In our world, there are a number of different whales that populate the oceans, with 40,000 of these magnificent creatures being humpback whales. These beautiful animals were once targeted by hunters as their slow movements made them a lot easier to catch, with now only 35% of the original population surviving. Here we can take a dive into the ocean to discover the secrets these sea mammals hold.
The humpback earns its name from its appearance, as their dorsal fins sit on the hump of their back. These are most obvious when the whales come up to the surface where they can arch their backs out of the water, jump into the air, slap their tails into the water, or poke their heads out. Scientists have been studying the creatures to determine why they do this, but it is merely put down to the fact they are playing!
Their whale-like size
Amazingly, these whales can reach up to 60 foot in length, with the females growing larger than the males. While they can reach lengths that are longer than a school bus, it doesn’t stop there. In fact, their pectoral fins can continue growing until their 16 feet long which means the Humpbacks have the longest arms of any creature in the world, while their tails can be a staggering 18 foot wide. This humongous size comes at a great weight as these animals can weigh over 30 tons!
The humpback whales are famous for their in-depth and complex songs, but when it comes to serenading it’s only the males that put on a performance. In fact, the males use their songs to attract mates from up to 20 miles away in the ocean. Their songs tend to last around 20 minutes, but they can sing them over and over for hours at a time. These sea creatures aren’t born with natural singing voices either; the youngsters have to learn the songs from the other whales in their pod.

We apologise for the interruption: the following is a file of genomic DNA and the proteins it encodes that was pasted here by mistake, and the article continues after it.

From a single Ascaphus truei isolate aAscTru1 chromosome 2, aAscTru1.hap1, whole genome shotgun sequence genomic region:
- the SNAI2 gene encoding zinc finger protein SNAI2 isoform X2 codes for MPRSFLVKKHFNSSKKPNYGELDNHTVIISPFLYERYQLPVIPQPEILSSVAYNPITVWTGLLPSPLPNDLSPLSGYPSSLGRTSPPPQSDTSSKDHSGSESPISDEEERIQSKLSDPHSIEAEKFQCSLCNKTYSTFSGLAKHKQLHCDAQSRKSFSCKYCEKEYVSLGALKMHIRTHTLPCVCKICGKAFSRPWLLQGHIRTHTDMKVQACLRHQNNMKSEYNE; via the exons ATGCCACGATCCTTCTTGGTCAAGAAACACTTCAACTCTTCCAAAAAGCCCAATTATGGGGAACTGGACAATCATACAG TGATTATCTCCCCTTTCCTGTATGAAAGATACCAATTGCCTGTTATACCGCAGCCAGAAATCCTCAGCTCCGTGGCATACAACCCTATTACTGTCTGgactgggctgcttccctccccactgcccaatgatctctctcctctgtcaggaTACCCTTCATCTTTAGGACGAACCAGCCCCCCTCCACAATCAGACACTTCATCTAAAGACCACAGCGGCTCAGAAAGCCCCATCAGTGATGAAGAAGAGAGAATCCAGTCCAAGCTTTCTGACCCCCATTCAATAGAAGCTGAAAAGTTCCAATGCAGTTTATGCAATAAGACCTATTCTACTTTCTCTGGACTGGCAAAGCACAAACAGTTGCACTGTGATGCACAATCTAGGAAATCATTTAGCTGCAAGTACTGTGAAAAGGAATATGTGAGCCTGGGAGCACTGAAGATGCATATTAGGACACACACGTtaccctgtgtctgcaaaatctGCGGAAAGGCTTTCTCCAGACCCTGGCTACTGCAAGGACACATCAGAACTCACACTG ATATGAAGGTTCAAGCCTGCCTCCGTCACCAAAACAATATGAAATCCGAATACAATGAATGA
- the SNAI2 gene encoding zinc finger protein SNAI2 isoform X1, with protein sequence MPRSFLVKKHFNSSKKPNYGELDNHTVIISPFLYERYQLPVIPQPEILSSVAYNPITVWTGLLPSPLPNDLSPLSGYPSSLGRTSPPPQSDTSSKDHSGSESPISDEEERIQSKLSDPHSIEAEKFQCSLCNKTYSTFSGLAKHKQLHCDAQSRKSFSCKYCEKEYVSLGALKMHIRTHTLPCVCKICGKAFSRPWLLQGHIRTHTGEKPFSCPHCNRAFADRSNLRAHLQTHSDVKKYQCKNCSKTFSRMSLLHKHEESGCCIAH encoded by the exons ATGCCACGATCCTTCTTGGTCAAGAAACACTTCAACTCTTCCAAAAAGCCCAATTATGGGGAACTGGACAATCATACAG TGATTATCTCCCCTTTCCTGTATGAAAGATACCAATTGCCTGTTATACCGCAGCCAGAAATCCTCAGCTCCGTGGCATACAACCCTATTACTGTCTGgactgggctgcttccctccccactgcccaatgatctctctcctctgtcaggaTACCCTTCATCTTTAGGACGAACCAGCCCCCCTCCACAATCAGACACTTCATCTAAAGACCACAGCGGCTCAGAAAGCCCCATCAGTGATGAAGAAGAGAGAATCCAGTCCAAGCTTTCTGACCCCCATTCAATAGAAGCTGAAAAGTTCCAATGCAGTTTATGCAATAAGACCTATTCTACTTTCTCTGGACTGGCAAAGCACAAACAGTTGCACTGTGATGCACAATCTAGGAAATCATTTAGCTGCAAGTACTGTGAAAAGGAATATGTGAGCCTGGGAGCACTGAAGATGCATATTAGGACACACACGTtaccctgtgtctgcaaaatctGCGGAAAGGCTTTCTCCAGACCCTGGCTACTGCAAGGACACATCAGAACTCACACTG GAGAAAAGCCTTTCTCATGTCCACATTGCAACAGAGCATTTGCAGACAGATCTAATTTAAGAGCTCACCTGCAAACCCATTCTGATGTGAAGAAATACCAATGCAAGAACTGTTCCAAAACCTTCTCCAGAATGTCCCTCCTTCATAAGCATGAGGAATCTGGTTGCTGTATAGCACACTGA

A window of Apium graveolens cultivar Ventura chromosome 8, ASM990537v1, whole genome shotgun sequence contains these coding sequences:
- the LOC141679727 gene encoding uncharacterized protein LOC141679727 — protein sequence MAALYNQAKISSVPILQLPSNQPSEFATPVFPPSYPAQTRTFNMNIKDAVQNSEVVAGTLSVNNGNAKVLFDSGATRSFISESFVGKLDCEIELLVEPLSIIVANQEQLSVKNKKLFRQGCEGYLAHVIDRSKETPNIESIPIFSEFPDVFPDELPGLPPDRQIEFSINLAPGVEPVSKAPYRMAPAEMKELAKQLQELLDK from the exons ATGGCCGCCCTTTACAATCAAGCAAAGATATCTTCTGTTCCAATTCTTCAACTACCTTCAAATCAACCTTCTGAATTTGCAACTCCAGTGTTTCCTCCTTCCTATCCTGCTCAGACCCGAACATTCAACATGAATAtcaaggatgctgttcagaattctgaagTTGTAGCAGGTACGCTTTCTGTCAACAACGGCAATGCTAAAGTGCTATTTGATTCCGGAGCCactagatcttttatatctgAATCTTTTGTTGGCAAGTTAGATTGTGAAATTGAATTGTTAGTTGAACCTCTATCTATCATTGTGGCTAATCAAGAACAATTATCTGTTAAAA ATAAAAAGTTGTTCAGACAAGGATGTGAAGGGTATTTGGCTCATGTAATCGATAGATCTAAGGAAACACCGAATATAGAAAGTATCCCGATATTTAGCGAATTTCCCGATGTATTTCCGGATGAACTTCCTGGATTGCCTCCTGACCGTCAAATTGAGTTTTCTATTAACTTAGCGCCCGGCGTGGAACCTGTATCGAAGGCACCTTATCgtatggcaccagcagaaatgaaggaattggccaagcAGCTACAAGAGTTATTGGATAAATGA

Breaching for attention
It isn’t only their singing voices that these whales use to communicate with each other. In fact, when a whale breaches it is jumping high into the air (with the humpback able to jump higher than any other whale in the world) before crashing back into the water. While it all looks like good fun, this is the humpback equivalent of yelling to your friends. When the groups get too far apart, the whales make this loud noise to communicate above all the other sounds of the sea.
Evey humpback whale is identifiable from their unique markings. Their flukes (tails) each have their own set of individual pigmentation and scars they have acquired over the years, meaning scientists can track the animals more efficiently. However, this isn’t all. The whales also have their own designs on their underbellies which are so unique they are just like fingerprints on a human.
Double blow hole trouble
These whales have not one, but two blowholes! But there is a vital reason for having double; each one is for each lung – an organ in their body that grows to about the same size as a car. These creatures don’t breathe involuntarily though as their brain has to tell them to take a breath each time. When humpback whales settle down for a snooze, they only let half of their brain go to sleep as the other half has to stay awake and keep them breathing.
With so many amazing facts about these creatures, there is even more reason to want to take a dive and see them for ourselves. Thankfully plenty of work has been done over the years to help protect these enormous, gentle giants from any further harm. Long live the humpback whale!